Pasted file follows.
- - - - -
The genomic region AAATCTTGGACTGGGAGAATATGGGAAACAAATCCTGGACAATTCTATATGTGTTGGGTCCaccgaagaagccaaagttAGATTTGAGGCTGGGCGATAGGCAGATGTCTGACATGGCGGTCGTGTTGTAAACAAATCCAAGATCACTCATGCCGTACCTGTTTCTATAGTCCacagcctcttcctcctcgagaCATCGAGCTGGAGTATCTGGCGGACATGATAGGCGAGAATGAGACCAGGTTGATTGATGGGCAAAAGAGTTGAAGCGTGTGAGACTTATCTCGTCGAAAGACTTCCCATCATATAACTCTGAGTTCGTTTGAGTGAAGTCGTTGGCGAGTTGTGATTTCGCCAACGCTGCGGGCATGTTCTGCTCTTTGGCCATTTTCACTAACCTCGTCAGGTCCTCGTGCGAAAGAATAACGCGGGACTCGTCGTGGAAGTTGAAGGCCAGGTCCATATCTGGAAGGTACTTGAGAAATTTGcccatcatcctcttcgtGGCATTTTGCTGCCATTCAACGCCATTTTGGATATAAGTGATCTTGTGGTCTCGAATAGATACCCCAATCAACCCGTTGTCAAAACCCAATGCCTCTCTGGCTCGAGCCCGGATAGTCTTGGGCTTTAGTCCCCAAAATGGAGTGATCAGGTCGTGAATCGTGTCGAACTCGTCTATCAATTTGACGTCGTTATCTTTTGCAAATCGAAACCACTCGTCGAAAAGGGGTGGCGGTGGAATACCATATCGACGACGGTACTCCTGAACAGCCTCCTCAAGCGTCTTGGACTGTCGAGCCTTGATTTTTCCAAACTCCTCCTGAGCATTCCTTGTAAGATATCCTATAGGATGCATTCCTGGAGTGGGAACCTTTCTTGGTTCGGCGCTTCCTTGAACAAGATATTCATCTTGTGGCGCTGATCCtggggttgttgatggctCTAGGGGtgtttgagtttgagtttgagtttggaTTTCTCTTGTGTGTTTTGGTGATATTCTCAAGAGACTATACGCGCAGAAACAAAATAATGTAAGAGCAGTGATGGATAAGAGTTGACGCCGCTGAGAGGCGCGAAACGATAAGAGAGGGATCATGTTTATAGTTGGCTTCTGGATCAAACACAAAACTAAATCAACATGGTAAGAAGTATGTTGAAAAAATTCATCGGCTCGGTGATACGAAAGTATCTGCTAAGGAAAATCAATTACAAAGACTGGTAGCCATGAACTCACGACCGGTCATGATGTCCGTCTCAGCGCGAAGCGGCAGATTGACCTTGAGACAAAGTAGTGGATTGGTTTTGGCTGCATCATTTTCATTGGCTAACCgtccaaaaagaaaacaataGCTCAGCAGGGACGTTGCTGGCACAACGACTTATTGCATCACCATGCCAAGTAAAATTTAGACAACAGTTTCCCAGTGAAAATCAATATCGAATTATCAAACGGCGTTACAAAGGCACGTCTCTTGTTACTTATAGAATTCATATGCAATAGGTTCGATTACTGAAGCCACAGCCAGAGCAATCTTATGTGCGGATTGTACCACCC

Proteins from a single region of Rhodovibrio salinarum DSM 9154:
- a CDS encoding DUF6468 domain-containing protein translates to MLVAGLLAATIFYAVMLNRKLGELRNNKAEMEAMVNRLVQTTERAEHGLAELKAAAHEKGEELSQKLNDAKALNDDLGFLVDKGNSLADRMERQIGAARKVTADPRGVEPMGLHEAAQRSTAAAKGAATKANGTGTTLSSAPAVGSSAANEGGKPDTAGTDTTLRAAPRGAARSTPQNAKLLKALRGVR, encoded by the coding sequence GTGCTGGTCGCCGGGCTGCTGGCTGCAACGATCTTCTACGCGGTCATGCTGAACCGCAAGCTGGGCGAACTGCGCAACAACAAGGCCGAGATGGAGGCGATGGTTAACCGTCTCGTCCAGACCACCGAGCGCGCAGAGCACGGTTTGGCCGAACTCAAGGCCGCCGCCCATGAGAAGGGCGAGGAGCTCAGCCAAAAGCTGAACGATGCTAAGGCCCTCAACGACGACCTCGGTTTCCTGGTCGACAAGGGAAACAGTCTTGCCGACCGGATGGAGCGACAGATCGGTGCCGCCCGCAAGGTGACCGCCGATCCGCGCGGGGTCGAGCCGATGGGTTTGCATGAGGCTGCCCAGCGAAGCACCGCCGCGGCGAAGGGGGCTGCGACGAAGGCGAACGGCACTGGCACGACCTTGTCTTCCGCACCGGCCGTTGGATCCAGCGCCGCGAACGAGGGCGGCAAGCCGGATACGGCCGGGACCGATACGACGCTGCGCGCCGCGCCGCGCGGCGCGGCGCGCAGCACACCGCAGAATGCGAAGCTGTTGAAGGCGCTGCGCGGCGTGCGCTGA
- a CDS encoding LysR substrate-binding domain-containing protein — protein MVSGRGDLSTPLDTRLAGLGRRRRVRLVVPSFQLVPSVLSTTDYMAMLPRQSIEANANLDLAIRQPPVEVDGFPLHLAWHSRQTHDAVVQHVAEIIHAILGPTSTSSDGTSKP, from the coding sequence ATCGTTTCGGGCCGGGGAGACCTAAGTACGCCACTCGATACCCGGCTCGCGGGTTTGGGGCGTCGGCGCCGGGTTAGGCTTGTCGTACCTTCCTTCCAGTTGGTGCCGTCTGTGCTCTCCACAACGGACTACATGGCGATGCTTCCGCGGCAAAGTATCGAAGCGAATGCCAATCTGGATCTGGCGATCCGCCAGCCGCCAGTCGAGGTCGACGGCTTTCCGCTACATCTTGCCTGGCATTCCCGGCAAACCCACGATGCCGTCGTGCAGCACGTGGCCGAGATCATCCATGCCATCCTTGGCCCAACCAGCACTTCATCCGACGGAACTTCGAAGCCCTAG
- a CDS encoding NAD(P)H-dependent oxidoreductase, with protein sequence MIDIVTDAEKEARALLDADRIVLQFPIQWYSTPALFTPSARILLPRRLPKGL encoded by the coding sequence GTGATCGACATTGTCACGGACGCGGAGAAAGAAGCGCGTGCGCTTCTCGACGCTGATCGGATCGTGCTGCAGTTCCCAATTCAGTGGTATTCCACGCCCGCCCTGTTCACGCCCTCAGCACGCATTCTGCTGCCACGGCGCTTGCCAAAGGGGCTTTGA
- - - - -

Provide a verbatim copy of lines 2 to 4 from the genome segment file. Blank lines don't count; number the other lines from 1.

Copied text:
Proteins from a single region of Rhodovibrio salinarum DSM 9154:
- a CDS encoding DUF6468 domain-containing protein translates to MLVAGLLAATIFYAVMLNRKLGELRNNKAEMEAMVNRLVQTTERAEHGLAELKAAAHEKGEELSQKLNDAKALNDDLGFLVDKGNSLADRMERQIGAARKVTADPRGVEPMGLHEAAQRSTAAAKGAATKANGTGTTLSSAPAVGSSAANEGGKPDTAGTDTTLRAAPRGAARSTPQNAKLLKALRGVR, encoded by the coding sequence GTGCTGGTCGCCGGGCTGCTGGCTGCAACGATCTTCTACGCGGTCATGCTGAACCGCAAGCTGGGCGAACTGCGCAACAACAAGGCCGAGATGGAGGCGATGGTTAACCGTCTCGTCCAGACCACCGAGCGCGCAGAGCACGGTTTGGCCGAACTCAAGGCCGCCGCCCATGAGAAGGGCGAGGAGCTCAGCCAAAAGCTGAACGATGCTAAGGCCCTCAACGACGACCTCGGTTTCCTGGTCGACAAGGGAAACAGTCTTGCCGACCGGATGGAGCGACAGATCGGTGCCGCCCGCAAGGTGACCGCCGATCCGCGCGGGGTCGAGCCGATGGGTTTGCATGAGGCTGCCCAGCGAAGCACCGCCGCGGCGAAGGGGGCTGCGACGAAGGCGAACGGCACTGGCACGACCTTGTCTTCCGCACCGGCCGTTGGATCCAGCGCCGCGAACGAGGGCGGCAAGCCGGATACGGCCGGGACCGATACGACGCTGCGCGCCGCGCCGCGCGGCGCGGCGCGCAGCACACCGCAGAATGCGAAGCTGTTGAAGGCGCTGCGCGGCGTGCGCTGA
- a CDS encoding LysR substrate-binding domain-containing protein — protein MVSGRGDLSTPLDTRLAGLGRRRRVRLVVPSFQLVPSVLSTTDYMAMLPRQSIEANANLDLAIRQPPVEVDGFPLHLAWHSRQTHDAVVQHVAEIIHAILGPTSTSSDGTSKP, from the coding sequence ATCGTTTCGGGCCGGGGAGACCTAAGTACGCCACTCGATACCCGGCTCGCGGGTTTGGGGCGTCGGCGCCGGGTTAGGCTTGTCGTACCTTCCTTCCAGTTGGTGCCGTCTGTGCTCTCCACAACGGACTACATGGCGATGCTTCCGCGGCAAAGTATCGAAGCGAATGCCAATCTGGATCTGGCGATCCGCCAGCCGCCAGTCGAGGTCGACGGCTTTCCGCTACATCTTGCCTGGCATTCCCGGCAAACCCACGATGCCGTCGTGCAGCACGTGGCCGAGATCATCCATGCCATCCTTGGCCCAACCAGCACTTCATCCGACGGAACTTCGAAGCCCTAG